Sunday, May 4, 2014

May Days

Poet T.S. Eliot once wrote, “April is the cruellest [sic] month,” but I’d have to go with May instead. For teachers like me, the last month of school involves giving standardized tests and trying madly to finish teaching curriculum to students whose minds have understandably drifted to imminent summer vacation. With the stress of trying to accomplish too much in not enough time, colleagues become annoyed with those who don’t pull their share, don’t follow the rules, and don’t seem to care. Knowing that Alex is very attuned to my emotions, I try to keep any frustrations from work hidden from him, but I suspect that he senses my agitation at times. Also, every spring he seems to be a bit off, probably due to pollen in the air and atmospheric changes that occur in late spring. Needless to say, May brings challenges to both of us.

This week, the first of the month of May, Alex has been a little off. Although he doesn’t complain of any physical symptoms or show any signs of illness, he has been somewhat lethargic, preferring reclining to recreation. Usually when I offer to take him grocery shopping with me, he leaps up, ready to go because he likes going to the store. However, this week when I have suggested that we go shopping, he has suggested instead, “Daddy can go.” While I’d like to think that Alex is concerned about my doing too much and trying to shift some responsibility to Ed, I think he just prefers to stay home this week.  If, indeed, pollen is an issue, he is showing wisdom to stay indoors to avoid exposure to things in the air that bother him.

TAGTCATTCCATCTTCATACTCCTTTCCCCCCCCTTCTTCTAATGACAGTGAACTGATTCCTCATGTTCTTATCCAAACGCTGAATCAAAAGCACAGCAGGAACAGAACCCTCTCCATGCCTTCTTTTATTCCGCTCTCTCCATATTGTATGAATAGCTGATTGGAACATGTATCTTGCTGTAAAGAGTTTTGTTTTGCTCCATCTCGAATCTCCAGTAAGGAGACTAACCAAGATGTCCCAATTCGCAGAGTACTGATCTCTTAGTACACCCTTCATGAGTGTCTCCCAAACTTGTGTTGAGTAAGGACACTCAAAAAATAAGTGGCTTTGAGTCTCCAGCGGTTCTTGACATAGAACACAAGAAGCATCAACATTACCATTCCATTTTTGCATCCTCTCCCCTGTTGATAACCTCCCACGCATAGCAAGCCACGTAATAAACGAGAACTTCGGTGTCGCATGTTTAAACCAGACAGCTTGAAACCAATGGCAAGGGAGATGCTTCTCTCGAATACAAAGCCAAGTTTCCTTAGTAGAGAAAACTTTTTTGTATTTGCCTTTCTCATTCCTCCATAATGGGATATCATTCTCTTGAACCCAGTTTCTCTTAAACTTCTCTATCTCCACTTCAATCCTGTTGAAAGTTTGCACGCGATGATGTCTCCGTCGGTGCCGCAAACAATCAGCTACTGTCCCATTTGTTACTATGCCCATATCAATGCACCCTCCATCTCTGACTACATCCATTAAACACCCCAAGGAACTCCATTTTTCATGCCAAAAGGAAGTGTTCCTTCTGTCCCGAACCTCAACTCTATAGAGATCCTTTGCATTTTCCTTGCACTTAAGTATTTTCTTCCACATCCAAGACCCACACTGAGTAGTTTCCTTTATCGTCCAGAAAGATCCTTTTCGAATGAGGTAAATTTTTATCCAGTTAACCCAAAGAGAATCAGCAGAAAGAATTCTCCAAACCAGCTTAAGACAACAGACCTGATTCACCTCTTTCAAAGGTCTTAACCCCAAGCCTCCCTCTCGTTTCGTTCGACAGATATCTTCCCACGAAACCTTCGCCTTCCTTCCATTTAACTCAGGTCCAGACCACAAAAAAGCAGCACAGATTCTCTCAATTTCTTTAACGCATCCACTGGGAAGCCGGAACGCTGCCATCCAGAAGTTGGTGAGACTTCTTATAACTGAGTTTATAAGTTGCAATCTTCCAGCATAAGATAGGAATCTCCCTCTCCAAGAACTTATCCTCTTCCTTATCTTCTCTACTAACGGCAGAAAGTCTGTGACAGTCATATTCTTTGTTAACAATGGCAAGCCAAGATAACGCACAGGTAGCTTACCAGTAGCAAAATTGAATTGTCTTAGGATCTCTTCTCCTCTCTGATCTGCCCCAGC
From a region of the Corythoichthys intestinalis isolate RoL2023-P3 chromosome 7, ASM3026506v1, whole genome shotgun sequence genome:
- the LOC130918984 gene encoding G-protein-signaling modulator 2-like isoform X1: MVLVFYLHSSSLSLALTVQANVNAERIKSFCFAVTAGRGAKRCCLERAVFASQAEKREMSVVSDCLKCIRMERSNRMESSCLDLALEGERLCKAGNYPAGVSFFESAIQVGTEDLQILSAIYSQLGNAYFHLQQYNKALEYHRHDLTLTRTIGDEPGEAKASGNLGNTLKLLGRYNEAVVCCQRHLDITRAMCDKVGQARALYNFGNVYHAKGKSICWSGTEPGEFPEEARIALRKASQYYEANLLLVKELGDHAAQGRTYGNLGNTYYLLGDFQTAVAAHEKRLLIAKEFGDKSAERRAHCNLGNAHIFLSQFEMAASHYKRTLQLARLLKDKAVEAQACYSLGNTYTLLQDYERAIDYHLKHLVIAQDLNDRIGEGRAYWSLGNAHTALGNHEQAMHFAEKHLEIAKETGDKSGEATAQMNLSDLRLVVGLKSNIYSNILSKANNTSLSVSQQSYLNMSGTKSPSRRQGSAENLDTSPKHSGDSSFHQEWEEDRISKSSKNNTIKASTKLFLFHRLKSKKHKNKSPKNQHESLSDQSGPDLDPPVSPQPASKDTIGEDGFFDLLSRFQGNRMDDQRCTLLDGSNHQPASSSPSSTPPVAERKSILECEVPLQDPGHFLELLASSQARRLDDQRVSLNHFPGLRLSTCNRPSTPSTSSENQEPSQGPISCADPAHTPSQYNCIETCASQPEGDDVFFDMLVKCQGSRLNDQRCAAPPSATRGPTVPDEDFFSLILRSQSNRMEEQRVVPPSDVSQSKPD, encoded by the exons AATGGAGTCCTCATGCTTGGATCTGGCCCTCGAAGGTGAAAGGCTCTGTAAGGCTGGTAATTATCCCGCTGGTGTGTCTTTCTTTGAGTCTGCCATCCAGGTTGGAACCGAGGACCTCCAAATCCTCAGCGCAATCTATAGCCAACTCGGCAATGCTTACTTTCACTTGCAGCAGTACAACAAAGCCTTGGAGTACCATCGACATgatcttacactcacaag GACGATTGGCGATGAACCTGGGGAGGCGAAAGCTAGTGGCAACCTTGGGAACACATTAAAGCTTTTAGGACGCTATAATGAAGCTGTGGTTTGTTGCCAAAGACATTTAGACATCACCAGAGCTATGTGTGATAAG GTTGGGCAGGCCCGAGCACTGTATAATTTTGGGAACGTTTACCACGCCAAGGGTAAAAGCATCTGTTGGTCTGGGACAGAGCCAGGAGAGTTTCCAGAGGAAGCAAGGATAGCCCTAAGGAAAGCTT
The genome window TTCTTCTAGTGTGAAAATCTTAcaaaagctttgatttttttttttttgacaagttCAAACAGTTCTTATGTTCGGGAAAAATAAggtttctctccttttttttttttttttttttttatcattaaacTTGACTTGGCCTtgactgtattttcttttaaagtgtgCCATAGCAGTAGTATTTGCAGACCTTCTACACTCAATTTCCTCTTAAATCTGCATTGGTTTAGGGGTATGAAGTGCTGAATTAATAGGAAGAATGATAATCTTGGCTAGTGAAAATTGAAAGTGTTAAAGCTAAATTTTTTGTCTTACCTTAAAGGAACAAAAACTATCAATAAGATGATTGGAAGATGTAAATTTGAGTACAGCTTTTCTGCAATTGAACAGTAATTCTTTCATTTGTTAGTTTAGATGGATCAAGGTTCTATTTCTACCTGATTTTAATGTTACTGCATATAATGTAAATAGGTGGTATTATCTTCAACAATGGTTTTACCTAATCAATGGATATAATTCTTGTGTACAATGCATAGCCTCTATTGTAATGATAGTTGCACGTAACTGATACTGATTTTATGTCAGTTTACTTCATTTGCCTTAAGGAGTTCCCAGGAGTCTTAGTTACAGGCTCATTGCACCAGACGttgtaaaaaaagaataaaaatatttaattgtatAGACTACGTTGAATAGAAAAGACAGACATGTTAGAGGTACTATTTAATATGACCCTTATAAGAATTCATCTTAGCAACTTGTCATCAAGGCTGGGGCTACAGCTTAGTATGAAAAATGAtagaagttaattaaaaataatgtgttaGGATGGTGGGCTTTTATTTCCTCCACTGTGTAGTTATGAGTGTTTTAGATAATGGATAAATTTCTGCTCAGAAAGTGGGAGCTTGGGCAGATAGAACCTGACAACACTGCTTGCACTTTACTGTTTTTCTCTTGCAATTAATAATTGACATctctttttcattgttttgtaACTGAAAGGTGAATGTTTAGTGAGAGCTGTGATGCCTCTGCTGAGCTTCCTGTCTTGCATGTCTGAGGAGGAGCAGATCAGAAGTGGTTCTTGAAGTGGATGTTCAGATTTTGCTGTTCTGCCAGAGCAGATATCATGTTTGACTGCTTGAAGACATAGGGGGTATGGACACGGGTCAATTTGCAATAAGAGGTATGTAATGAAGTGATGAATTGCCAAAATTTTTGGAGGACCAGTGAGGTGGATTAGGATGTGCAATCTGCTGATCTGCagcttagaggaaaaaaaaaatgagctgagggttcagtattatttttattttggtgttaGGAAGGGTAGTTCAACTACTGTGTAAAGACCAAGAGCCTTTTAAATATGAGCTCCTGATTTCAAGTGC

Despite not being one hundred percent, he had terrific sessions with his therapists this week. On Tuesday, his behavioral therapist heartily praised his work, saying he had a “wonderful” session, and on Thursday, his music therapist also told me that he had done very well. Nonetheless, Alex didn’t want to go anyplace this week and made excuses for not going whenever suggestions were made about going places. Yet, he seemed to be in a fairly good mood most of the time and revealed progress in unusual ways. One day, he kiddingly told Ed something implausible, and when Ed asked him if he was joking, Alex responded, “No, that’s hyperbole!” (This is what happens to children of English teachers; they use a literary term for exaggeration.) This week he also suddenly mastered using the toilet standing up instead of sitting, as he has insisted upon for all these years, and he seemed quite proud of himself for this accomplishment. Since he has been doing so well in various areas lately, we didn’t give his reluctance to go places much thought.